Every particle of the world is a mirror,
In each atom lies the blazing light of a thousand suns.
In the pupil of the eye, an endless heaven.
—Islamic mystic, Mahmud Shabistari
In the pupil of the eye, an endless heaven.The place is India. The religion is Hindu. The woman is old and determined. See her in your mind’s eye. The old woman has walked a long, long way. Her feet blistered and bled days ago, but something within still pushed her forward. Her back bends from the bundle of food and offerings pressing down on her shoulders. Still, she walks.
She could have taken one in the long stream of buses carrying other pilgrims to the distant temple. She could have packed herself tight on a rickety cross-country train. But for this pilgrimage, this 80-year-old-woman chose to walk—her own feet carrying her towards the place of power. A deep, aching need calls her. She yearns to be seen; to be seen in a way that will allow her to feel whole.
And so, she mingles her footprints with those who walked before her, crossing the heart of India, to the sacred temple on Chamundi Hill. Now, in the chilly pre-dawn, the temple mound soars 3,486 feet above her. Now, only one thousand stone steps separate her from the seven-story shrine rising from the summit.
One thousand steps to the shrine of the sacred Mahadevi, the Great Goddess.
As the woman makes her way up those last steps, she is engulfed in the sounds of horns and drums, the smells of incense and flowers, the pulse and push of thousands of worshippers cramming towards a single portal, a single door. She now hears the slow and insistent chant, calling on the Mother Goddess: “Chamundaye, Kali Ma, Kali Ma, Kali Ma, Kali Ma. Chamundaye, Kali Ma, Kali Ma, Kali Ma, Kali Ma.” (“O Kali Ma, your radiant blackness shines within your shrine in my heart, just as in your shrine on Chamundi Hill.”)
The sound of the chanting builds in intensity and speed as the woman steps across the threshold and enters the inner sanctum. In just moments, she will see the gold statue of the great goddess. For this Hindu woman, that statue is not a stone-carved representation of the Divine Mother. No, her faith tells her that the goddess herself is alive in that stone statue; from her Hindu perspective, the statue is the Divine Presence, not a symbol of it.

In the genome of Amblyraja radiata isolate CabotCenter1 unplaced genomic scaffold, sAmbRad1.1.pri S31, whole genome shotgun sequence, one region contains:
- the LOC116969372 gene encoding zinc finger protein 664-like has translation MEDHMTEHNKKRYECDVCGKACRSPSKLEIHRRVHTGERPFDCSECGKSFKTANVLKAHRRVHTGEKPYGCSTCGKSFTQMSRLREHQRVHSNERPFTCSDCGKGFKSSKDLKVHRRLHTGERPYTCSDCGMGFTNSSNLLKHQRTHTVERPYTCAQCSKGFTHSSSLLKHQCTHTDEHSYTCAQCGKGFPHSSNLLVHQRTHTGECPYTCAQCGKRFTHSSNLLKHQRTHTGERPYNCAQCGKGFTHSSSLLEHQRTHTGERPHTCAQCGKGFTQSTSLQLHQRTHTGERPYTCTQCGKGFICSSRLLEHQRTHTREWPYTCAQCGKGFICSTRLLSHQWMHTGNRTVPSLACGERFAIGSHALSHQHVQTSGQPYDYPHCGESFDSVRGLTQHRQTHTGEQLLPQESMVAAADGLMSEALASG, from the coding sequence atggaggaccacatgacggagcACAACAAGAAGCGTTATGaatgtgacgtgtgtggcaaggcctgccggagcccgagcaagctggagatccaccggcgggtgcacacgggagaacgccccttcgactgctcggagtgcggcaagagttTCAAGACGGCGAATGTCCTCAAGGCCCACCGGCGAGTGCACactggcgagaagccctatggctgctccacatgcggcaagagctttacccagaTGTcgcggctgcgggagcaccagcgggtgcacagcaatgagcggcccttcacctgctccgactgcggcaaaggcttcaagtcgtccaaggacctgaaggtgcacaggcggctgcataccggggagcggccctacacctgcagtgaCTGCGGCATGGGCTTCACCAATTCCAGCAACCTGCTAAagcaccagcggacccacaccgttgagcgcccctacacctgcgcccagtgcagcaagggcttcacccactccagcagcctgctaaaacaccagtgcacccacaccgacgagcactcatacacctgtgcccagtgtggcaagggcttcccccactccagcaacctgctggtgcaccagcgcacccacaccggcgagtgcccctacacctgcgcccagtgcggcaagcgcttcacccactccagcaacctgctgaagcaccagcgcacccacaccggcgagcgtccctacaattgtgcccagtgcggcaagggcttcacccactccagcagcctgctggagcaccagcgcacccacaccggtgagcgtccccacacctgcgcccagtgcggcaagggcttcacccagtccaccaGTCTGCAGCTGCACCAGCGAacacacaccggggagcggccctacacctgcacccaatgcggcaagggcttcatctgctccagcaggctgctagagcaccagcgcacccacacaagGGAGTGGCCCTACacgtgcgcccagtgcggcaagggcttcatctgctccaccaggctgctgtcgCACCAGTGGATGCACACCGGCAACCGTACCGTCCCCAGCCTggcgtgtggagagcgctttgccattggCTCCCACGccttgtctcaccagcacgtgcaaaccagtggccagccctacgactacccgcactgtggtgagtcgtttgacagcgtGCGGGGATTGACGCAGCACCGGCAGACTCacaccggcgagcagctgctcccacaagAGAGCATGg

And then there are the eyes. On that huge gold statue, the goddess’s eyes loom large. The divine eyes seem to see all, seem to see the old woman: In the pupil of the eye, an endless heaven.
Chamundeswari, the Goddess of Chamundi Hill, or Kali Ma, as she is also known, is a ferocious Hindu goddess of protection and destruction. Legend has it that when a deadly demon began terrorizing and devouring people, Chamundeswari killed the evil one and brought peace to the world. The mythological place of her victory was the Chamundi Hills, and the temple was erected there in her honor.
But those who make the pilgrimage to Chamundi Hill do so for more than honor or worship. Their need goes deeper. Faithful pilgrims journey to the temple to be seen. To be seen. Hindu statues and images of the Divine are characterized by large eyes. If you look at the eyes of the various Hindu gods and goddesses in statues and paintings, you will see that they are exaggerated. The eyes are huge. They are deep and open. They truly invoke a quality of Infinity itself. The eyes are not large by accident. The eyes are large because eyes are the key to the Hindu faith experience.